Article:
I made a desperate effort to escape, but I was too late. I was now in pitch darkness and as to when or whether he, my gaoler, intended to let me out, I did not know. I could hear him walking off and clanking his great keys triumphantly as he went down the flagged path. I was far too angry to be in the least frightened, and of all things, I had no intention of letting the ruffian think that he had scored. Recovering a little from my surprise, I groped my way about among the dusty gods and devils, thinking that probably there would be some other exit, and finally came upon a low door at the back of the high altar. This gave way to my pushing, and opened on to a narrow staircase up which I stumbled, eventually finding my way out on to the top of the open flat roof of the first story of the temple. Here at least I could see where I was. Moreover, I was in the open air, and I could solace myself with the truly lovely view of the surrounding temples and the thickly wooded country side.
Not a soul was to be seen. The wretch evidently meant me to stay there until I thought better of my sins. For an hour or two I wandered about my prison, spending part of the time in speculating as to whether my gymnastic ability would enable me, with the help of friendly branches, to scale forty feet or so of rough wall and thus to escape. I decided, however, that to risk a broken limb was not worth while, and that to spend a night in a temple after all would not kill me. There would probably be other visitors turning up next day.
By this time the afternoon was drawing in, and the wonderful colouring around me was rendered even more beautiful by the golden haze from the setting sun, when I observed three figures walking among the trees in the garden below. They were evidently in angry altercation. These were my mafu, the burly ruffian (who was gesticulating wildly), and a well-dressed and dignified Chinese gentleman. Without losing a moment, I scrambled hastily down the dark staircase again, and arrived in the temple just as a flood of light was admitted by the door being flung open.
To my astonishment, my unknown friend in need addressed me in pidgin English, “Mississee mafu talkee my one bad man shutee up Mississee. Chlist! (I am afraid that he believed this to be quite a polite expression of amazement) Chlist! What bad man!” The “bad man” was grinning nervously while all this was going on, and in order to show him unmistakably what my opinion was of his behaviour, I gave him a resounding smack on the head as he released me. Even then he had the impudence to ask me for a “cumshaw” (tip), and in order that he might not lose face among the little crowd which had collected at the outer gateway, he only laughed as he rubbed his head and listened to a tremendous dressing-down delivered by the three of us. I decided as I rode back to Nank’ou in the twilight that I would report the matter to my Legation in Peking, but later on I thought better of it. They might have said, “I told you so! ”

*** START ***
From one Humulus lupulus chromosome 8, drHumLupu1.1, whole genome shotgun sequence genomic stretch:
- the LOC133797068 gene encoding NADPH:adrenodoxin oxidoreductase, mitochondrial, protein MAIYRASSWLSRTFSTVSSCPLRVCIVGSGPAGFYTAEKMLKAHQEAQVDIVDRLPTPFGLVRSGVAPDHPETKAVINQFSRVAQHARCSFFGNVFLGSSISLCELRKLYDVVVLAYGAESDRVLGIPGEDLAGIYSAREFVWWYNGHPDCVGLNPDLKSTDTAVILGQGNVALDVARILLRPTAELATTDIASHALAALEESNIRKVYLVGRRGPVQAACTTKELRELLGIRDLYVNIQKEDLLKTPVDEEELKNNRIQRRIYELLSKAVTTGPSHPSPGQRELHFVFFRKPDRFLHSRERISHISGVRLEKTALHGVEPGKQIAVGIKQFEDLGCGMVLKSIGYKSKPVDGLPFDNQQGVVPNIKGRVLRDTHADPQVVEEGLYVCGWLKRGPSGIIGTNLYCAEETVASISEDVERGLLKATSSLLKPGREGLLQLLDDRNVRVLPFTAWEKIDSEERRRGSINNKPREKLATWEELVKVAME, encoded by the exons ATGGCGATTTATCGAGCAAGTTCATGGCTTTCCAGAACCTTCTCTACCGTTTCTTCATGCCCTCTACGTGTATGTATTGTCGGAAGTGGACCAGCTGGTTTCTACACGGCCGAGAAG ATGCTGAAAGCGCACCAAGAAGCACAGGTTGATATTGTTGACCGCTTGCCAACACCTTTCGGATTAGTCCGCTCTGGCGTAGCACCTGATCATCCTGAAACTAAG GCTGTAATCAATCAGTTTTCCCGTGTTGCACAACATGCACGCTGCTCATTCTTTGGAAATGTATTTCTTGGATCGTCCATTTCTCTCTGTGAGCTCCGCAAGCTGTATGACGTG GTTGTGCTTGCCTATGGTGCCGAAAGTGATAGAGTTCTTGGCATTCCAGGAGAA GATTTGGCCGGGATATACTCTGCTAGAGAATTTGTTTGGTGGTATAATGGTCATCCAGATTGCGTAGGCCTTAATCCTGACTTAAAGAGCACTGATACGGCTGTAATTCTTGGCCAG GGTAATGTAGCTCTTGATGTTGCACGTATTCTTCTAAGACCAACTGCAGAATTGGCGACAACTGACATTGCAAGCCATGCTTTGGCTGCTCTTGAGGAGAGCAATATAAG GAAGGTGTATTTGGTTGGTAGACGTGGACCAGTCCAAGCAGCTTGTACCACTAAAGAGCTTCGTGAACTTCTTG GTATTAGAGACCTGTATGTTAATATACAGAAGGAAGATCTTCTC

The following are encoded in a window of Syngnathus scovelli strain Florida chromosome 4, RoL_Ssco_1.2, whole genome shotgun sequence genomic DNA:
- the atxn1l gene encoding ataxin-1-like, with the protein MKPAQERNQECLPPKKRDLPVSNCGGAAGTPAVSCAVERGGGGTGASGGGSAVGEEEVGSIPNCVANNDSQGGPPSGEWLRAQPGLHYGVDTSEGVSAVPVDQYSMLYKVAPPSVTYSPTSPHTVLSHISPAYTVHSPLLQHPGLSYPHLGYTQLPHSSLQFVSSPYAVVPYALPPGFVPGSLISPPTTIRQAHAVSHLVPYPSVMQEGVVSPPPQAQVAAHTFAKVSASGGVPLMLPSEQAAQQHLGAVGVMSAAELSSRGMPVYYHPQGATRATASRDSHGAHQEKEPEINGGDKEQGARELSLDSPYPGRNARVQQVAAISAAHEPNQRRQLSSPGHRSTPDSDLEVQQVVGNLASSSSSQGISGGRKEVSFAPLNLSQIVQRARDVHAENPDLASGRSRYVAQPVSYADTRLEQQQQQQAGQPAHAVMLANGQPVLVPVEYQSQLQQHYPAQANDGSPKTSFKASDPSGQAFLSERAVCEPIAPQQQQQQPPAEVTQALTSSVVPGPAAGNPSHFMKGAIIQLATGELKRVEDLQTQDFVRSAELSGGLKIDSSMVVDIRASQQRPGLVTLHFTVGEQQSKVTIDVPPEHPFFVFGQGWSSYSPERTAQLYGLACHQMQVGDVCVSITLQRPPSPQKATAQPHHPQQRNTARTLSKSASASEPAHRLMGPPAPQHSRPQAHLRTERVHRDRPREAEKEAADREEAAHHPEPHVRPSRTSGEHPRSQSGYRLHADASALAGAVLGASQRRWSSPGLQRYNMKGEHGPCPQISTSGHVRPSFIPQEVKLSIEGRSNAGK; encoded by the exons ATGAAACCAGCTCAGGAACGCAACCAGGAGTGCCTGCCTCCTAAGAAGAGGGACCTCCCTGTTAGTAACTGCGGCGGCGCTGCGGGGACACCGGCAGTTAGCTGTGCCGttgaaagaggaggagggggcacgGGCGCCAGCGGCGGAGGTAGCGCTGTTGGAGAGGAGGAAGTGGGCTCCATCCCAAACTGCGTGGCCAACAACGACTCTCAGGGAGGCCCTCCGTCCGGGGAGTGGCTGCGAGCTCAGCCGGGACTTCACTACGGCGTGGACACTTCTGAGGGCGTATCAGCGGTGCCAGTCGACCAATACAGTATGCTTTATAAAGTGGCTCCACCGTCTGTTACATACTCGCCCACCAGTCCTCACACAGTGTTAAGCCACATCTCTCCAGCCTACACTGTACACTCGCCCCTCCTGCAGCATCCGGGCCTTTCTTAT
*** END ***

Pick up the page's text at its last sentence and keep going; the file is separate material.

Starting early next morning, I continued my journey to Kalgan, the line – the only one in China constructed, financed, and managed by the Chinese – following the course of the Nank’ou Pass, tunnelling below the Great Wall a few miles farther on. Travelling second class, from the viewpoint of mixing with the people rather than from economical motives, the difference in the price of tickets being a mere couple of dollars, I had for my sole European companion an old Swedish missionary who told me that our fellow-travellers were consumed with curiosity about me. They assumed, to begin with, that my husband must be luxuriating in the first-class portion of the train, and that among the English it was the custom to treat the wives as inferiors. Then, seeing the missionary and myself in conversation, they jumped to the conclusion that I was wife of the latter, and that I very properly only spoke to him when he addressed me. Finally, on this being denied, they settled down to the idea, on seeing me take a large volume from my bag and read it (J. O. P. Bland’s absorbingly interesting “Events in China” by the way) that I was a great scholar, and that as such, I of course preferred the simple life. That an ordinary Englishwoman should travel second class needed an explanation in their eyes.